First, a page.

The Twitter post about Unomachi Cafe’s cream soda has people hotly debating this ice cold delight.

It’s hard to tire of cafes, and especially difficult in Japan. No matter where you are in the country you’re likely to stumble on something delicious, and many chains go out of their way to stand out from the crowd by offering peculiar scenery, strange specialties or especially photogenic drinks.

While it’s easy to admire the rainbow layers and perfectly-sculpted cream toppings on all those glamorous drinks, it’s equally easy to forget the work that goes into making each serving so stimulating to every sense. A thread by Tsutomu Oda, who runs the reputable Nara cafe Unomachi Coffee, went viral for discussing his personal presentation journey.

“All I did was change the way I arranged the cream soda, and yet sales went up by 500 percent compared to previous years.”

He continued in a reply,

“It’s common to rework your menu when you’re trying to update a restaurant. I’d implore you before changing the dishes you offer, to consider changing the arrangement for how you serve them up. Of course, this advice only applies to places where their products are likely to be shared on social media. I’m available to give advice about this if you like!”

Then he shared one of his earlier drinks, perhaps to inspire future cafe engineers.

“Also, the brûlée parfait that’s currently up on all the menu boards looked like the right image when it first debuted.
It’s kind of painful to look at that photo now, but at the time I took the photo I thought ‘Wow, I’ve really made something good!’
It was only after that that I adjusted the design through trial and error; getting the parallel lines just right, adjusting the heights of the strawberries and perfecting the ratio of red to white.”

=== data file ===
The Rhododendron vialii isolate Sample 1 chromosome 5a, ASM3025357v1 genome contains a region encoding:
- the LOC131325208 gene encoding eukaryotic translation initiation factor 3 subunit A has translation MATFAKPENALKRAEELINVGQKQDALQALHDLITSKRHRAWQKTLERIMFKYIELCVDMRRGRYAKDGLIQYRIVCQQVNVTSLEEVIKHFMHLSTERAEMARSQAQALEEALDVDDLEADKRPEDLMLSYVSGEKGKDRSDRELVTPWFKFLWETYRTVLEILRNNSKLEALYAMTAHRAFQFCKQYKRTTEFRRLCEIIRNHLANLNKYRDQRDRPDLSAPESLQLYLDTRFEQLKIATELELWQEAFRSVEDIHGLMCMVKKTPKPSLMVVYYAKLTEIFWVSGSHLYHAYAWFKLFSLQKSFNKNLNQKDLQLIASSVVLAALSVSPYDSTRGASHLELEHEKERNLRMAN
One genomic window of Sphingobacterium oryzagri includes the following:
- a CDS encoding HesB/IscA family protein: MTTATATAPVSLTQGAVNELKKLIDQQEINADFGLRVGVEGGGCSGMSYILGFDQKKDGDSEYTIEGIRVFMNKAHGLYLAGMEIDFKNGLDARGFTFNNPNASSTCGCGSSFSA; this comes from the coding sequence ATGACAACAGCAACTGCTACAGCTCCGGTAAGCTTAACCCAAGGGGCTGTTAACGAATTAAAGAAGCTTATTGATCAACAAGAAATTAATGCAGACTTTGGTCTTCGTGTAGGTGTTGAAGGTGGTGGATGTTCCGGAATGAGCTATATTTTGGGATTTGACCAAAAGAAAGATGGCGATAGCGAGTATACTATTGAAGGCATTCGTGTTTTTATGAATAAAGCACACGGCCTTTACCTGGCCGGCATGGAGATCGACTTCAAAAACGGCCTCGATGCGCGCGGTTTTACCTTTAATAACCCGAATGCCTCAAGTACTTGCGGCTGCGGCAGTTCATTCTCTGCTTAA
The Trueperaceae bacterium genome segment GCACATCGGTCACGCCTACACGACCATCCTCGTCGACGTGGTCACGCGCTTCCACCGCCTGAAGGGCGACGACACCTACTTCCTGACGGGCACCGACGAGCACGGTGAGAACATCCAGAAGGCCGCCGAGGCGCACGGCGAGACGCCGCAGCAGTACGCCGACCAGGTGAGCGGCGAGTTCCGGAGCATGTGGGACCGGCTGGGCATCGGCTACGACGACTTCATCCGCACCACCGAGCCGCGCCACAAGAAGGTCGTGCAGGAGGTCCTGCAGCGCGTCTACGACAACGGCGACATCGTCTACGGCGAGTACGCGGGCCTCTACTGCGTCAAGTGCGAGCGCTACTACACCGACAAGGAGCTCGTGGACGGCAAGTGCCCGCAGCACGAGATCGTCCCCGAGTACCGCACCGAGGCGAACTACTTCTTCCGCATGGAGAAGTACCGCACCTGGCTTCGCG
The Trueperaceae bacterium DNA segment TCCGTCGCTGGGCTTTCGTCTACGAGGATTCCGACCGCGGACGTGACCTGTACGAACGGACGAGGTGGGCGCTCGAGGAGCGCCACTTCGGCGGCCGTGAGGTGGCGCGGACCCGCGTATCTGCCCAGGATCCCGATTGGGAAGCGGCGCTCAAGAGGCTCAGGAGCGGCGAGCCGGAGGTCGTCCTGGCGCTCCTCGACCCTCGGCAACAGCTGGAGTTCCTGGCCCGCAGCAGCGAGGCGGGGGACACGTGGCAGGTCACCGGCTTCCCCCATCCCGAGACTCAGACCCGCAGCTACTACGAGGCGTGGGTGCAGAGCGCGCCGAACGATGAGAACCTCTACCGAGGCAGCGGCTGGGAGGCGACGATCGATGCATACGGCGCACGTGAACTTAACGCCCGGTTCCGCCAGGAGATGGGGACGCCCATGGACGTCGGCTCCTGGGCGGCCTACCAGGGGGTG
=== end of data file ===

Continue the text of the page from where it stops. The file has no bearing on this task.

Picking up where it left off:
▼ For what it’s worth, many commenters declared they thought the photo on the right looked much more appetizing.

“Obviously there is no one right answer that fits every single menu. What I would recommend is accumulating tips, tricks and general know-how like “it looks prettier this way than this other way”, and figure out what is important to your particular business. I don’t honestly like the term “Instagrammable”, but you might call the study of these particulars “Instagramics”.

Of course, this is the Internet, and so people were eager to rush and declare the older photographs much more tempting to their palates. While the initial cream soda presentation seems to include much more ice cream and syrup for your buck, it makes sense that the delicate marine gradient of the new design resonated more with trend-conscious young customers. Likewise, the original brûlée parfait looks mouthwatering…but the geometric perfection of the new one practically summons your phone out of its pocket to take a picture, leading to built-in advertising for the cafe.

“Thank you so much to everybody who said they preferred the original designs for the drinks,” wrote Oda. “We have tried and tested a number of menu items, and these two showed the biggest leap in sales. I also have designs I prefer, of course, but the tweets I shared are from the perspective of ‘which drinks resonated best with our customers’.”

While we at SoraNews24 are in no way immune to the allure of a photogenic dessert, the thread got us wondering… How often have we opted for style over substance when it comes to pretty Japanese food? Gimmicks certainly have their place in the food industry, and they don’t seem to be going away any time soon. Which is just as well, because we still really want to go to that compliment bar in Osaka.

Source, featured image: Twitter/@odatsutomu
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